Grounds for divorce
Bob Willis asks whether Test cricket can have a profitable relationship at the Riverside and Cardiff.
Last Updated: 12/05/09 2:50pm
The Riverside is a beautifully-presented ground and one that continues to evolve as it gets to grips with staging international matches.
I have no axe to grind with the facilities or pitch ahead of this week's second Test between England and the West Indies, but it does concern me that ticket sales at the ground have once again been disappointing.
Durham Chief Executive David Harkness admits that fewer tickets have been sold than was hoped for and although Lord's was far from packed out for the first Test, I do feel this shows that the ECB is directing its finances in the wrong direction.
We already have six very good, established Test match grounds located in highly-populated areas and I believe we should concentrate on turning those into the super stadia they should be rather than develop newer grounds that we'll struggle to fill.
We are constantly told that the North-East is sports mad but the sad truth is that Test matches haven't sold out at Chester-le-Street.
While trying to market a Test match in May is no doubt a tough job, I believe we should take the game to where the centres of population are. For that reason I believe that going to Cardiff later this summer is a complete nonsense, as is going to the Rose Bowl in 2011.
Turning to the Test itself, I must admit that I was surprised to see Ryan Sidebottom included in England's squad so soon after undergoing surgery on his Achilles tendon.
Geoff Miller says the Nottinghamshire seamer is bowing pain-free but I have my doubts as to whether Sidebottom will ever be fit enough to play a series of Test matches again.
I sincerely hope I am wrong but I just got the impression last winter that his body was telling him he'd been through quite a lot and that the stress of bowling was taking its toll.
It's not as though this is Ryan's first injury; he's had trouble with his side and hamstrings in the past and as with all maturing bowlers who have got a lot of miles on the clock, the strain increasingly takes its toll.
By including him in the squad the selectors have given themselves the option of playing four frontline seamers but I think the chances of Sidebottom displacing Tim Bresnan from the side are extremely unlikely.
After all, the Yorkshire all-rounder bowled only seven overs at Lord's - hardly enough for a decision to be made on his future - and he fully deserves another chance.
I would have simply added another batsman to the XI that won at Lord's and, as has been done, left Monty Panesar out as there is no way you can justify playing two spinners at the Riverside.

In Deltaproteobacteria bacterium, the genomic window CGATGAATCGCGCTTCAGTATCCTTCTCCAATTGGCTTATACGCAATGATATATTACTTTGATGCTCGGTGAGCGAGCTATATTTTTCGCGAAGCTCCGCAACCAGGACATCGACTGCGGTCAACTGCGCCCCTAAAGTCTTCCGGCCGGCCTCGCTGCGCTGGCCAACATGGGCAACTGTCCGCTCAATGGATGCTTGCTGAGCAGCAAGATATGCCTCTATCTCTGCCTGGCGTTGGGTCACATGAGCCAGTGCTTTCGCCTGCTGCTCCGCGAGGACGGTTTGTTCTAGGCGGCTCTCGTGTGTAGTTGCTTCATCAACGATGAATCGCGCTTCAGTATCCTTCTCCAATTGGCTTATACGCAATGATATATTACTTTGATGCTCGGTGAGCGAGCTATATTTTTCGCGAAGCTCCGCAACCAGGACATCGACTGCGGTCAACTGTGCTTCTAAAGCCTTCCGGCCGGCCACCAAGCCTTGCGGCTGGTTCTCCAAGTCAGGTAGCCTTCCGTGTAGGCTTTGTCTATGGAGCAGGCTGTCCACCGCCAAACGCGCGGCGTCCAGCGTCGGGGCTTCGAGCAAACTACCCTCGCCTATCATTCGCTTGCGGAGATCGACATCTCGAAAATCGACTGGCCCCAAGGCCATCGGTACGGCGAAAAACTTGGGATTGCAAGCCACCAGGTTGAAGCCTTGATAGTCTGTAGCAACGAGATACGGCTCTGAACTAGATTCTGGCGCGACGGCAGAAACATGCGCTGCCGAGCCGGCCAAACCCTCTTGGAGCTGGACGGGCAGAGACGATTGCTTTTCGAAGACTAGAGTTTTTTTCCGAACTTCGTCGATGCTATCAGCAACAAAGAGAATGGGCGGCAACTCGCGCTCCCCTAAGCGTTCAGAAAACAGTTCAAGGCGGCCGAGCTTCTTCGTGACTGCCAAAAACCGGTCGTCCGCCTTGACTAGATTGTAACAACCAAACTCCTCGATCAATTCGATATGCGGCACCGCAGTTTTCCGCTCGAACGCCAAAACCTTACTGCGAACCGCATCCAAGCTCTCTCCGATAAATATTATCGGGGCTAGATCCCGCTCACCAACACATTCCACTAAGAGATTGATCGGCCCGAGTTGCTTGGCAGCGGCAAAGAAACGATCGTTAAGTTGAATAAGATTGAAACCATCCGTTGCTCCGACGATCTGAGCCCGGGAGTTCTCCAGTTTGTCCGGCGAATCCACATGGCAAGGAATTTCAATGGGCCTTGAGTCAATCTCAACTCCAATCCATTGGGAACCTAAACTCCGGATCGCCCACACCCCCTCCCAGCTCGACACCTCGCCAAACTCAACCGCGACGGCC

The selectors clearly feel that the next best batsman available to them is Ian Bell; they told him to go away and get runs after a poor return in the West Indies and he has done that, against Somerset at least.
Owais Shah has fallen by the wayside and Michael Vaughan wasn't scoring heavily before he hurt his knee, so if England are going to play the extra batsman then Bell is the man - at least until Andrew Flintoff returns.
What the selectors are effectively saying is that Stuart Broad is not a Test match number seven - and you'd have to agree with that against a side like Australia.
England may well get away with it at Chester-le-Street against a dejected-looking West Indies side but I don't think England can afford for Broad to go in that high when they are five-down in the Ashes series.
Before then, I'll be watching with interest to see if the International Cricket Council's cricket committee is able shed any light on the feasibility of day-night Tests as they meet this week.
I'm happy enough for the concept to go ahead if it's what the public wants and it helps keep Test cricket at the pinnacle of the game.
However, Test cricket will become a different game because of the diverse conditions the players will be asked to compete in.
In many countries I'd expect heavy dew to affect the condition of the ball and I'm sure that would be to the disadvantage of the fielding side.
On the bright side, playing under lights would transform play at grounds where bad light is a major problem such as Faisalabad - so there is plenty to discuss.